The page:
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ARS Home » Northeast Area » Beltsville, Maryland (BARC) » Beltsville Agricultural Research Center » Hydrology and Remote Sensing Laboratory » Research » Publications at this Location » Publication #333413

Research Project: Leveraging Remote Sensing, Land Surface Modeling and Ground-based Observations ... Variables within Heterogeneous Agricultural Landscapes

Location: Hydrology and Remote Sensing Laboratory

Title: Mapping evapotranspiration at fine spatial and temporal resolution by fusing multiple satellite resources

item Anderson, Martha
item HAIN, C. - University Of Maryland
item Gao, Feng
item Yang, Yun
item SUN, L. - Collaborator
item YANG, YANG - Collaborator
item Kustas, William - Bill

Submitted to: Ninth International Symposium on Biological Control
Publication Type: Abstract Only
Publication Acceptance Date: 9/16/2016
Publication Date: 10/11/2016
Citation: Anderson, M.C., Hain, C., Gao, F.N., Yang, Y., Sun, L., Yang, Y., Kustas, W.P. 2016. Mapping evapotranspiration at fine spatial and temporal resolution by fusing multiple satellite resources [abstract]. Ninth International Symposium on Biological Control. 2016 CD-ROM.

Interpretive Summary:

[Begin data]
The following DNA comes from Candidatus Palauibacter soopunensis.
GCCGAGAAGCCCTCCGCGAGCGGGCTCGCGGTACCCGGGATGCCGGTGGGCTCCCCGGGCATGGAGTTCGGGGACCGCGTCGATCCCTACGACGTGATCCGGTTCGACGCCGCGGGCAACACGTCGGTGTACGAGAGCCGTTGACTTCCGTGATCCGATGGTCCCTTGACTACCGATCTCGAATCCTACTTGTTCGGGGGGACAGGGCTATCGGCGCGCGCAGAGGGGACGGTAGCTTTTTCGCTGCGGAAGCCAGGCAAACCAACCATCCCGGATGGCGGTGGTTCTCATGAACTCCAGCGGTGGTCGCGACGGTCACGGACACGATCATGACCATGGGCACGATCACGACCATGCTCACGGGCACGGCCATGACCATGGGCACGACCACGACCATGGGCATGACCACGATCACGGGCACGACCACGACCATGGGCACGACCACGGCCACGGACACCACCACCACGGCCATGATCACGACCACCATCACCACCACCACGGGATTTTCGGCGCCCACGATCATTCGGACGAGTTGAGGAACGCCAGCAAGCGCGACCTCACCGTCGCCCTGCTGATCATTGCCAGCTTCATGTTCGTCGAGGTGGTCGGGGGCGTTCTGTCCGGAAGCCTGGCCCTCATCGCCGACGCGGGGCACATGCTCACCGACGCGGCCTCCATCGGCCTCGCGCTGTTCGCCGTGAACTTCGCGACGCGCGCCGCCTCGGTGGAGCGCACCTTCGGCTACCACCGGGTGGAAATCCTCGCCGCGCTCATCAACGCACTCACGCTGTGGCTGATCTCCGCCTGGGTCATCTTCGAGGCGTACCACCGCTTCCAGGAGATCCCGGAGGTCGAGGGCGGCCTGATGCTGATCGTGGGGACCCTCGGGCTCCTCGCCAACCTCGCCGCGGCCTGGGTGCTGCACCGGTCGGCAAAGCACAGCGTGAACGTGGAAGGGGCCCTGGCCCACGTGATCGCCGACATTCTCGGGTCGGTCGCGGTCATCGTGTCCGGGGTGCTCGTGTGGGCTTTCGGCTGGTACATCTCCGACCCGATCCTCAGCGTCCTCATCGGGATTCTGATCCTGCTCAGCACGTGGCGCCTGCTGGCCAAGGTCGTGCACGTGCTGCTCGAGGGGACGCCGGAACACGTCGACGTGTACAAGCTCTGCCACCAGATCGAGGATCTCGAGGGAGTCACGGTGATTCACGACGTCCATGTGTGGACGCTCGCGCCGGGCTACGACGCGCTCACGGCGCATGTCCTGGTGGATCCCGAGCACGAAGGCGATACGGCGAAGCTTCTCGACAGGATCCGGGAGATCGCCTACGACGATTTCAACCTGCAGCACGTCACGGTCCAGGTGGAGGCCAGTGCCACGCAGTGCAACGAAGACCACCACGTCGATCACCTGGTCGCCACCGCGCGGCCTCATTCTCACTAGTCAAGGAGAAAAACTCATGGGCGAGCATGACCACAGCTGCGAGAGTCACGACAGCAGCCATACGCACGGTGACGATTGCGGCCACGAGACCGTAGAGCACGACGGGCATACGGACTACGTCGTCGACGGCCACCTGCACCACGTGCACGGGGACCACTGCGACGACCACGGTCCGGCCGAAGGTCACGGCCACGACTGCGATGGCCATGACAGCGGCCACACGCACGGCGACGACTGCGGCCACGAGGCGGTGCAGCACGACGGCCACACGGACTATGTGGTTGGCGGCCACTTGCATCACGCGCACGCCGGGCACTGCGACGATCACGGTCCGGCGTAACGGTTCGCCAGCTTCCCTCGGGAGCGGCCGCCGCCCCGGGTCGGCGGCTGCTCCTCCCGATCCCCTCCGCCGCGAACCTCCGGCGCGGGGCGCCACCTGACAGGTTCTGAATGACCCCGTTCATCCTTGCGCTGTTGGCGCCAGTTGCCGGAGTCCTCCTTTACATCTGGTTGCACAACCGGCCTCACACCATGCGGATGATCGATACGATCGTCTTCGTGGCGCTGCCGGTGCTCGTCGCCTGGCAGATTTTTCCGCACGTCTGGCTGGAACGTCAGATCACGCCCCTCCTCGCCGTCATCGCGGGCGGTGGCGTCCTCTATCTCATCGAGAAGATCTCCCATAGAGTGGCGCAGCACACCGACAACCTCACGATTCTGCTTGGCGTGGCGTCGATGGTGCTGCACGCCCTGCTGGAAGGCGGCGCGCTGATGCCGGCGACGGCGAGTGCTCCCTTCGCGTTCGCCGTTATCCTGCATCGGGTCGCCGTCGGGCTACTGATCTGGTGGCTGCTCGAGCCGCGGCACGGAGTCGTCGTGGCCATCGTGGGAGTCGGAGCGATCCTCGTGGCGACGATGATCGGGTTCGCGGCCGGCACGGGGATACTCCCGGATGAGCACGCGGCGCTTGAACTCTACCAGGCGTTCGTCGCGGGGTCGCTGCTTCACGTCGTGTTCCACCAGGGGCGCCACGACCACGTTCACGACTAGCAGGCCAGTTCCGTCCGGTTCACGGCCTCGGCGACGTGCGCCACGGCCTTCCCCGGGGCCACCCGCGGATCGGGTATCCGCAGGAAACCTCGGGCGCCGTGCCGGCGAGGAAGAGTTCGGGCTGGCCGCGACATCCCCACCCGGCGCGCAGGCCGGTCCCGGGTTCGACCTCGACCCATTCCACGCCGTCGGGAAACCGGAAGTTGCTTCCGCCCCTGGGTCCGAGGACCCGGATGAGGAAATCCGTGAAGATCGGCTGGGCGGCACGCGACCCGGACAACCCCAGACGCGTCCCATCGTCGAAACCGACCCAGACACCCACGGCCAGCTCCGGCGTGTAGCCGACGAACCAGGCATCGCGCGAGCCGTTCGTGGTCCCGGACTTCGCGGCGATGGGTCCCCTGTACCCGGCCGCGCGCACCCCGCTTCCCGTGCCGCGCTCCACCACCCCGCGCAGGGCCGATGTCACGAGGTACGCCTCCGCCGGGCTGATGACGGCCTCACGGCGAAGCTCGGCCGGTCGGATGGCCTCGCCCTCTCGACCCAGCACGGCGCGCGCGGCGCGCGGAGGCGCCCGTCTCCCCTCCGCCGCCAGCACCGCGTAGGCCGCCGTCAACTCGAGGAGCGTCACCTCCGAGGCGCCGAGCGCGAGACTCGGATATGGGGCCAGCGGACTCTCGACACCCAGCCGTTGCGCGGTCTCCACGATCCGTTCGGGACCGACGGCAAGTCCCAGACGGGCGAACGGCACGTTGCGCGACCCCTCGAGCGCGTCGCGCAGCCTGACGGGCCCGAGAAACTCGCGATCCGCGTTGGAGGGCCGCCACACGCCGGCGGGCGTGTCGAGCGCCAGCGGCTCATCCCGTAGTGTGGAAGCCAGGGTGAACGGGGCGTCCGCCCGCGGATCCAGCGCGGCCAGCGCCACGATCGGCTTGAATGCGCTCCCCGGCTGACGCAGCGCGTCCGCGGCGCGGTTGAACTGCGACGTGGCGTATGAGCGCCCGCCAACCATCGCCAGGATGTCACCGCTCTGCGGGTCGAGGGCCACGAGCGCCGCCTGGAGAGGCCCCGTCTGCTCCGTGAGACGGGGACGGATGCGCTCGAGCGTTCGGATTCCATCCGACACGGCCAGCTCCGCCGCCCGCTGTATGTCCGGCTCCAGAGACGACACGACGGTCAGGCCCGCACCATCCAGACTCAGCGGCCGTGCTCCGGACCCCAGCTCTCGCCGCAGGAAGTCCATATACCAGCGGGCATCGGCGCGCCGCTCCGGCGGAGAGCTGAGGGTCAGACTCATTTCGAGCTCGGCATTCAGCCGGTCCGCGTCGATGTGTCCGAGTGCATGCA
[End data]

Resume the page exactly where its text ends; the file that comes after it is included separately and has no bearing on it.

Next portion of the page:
Technical Abstract: Given growing pressures on freshwater resources due to increasing populations, evolving landuse and changing climate, there is a need for timely information on water availability and drought over a wide spectrum of spatial scales: from individual farm fields to continental and global scales. To support these monitoring needs, satellite retrievals of land-surface temperature (LST) derived from thermal infrared (TIR) imagery have demonstrated significant value for multi-scale mapping of surface moisture conditions, consumptive water use (or evapotranspiration; ET) and vegetation health. In land-surface modeling, TIR imagery can serve as an effective substitute for precipitation data, providing much-needed water information in data-poor regions of the world. This paper discusses a multi-scale remote sensing modeling system that fuses flux assessments generated with TIR imagery collected by multiple satellite platforms to estimate daily surface fluxes from field to global scales. The Landsat series of polar orbiting systems has collected TIR imagery at 60-100 m resolution (8-16 day revisit) since the 1980s, providing spatiotemporal capabilities for monitoring historical and realtime ET and vegetation stress/drought globally at the scale of human management – nominally, the field scale. Recent experiments have demonstrated that the temporal sampling of high resolution TIR imaging systems can be further enhanced by fusing lower spatial (1 km) but higher temporal resolution ET retrievals using TIR data from the Moderate Resolution Imaging Spectroradiometer (MODIS) instruments (1 km; ~daily) and from geostationary (GEO) weather satellites (3-10 km; 15 minute intervals). We describe implementations of a prototype Landsat-MODIS-GEO ET data fusion over agricultural landscapes under rainfed and irrigated water management, with societal benefits in the areas of food and water security.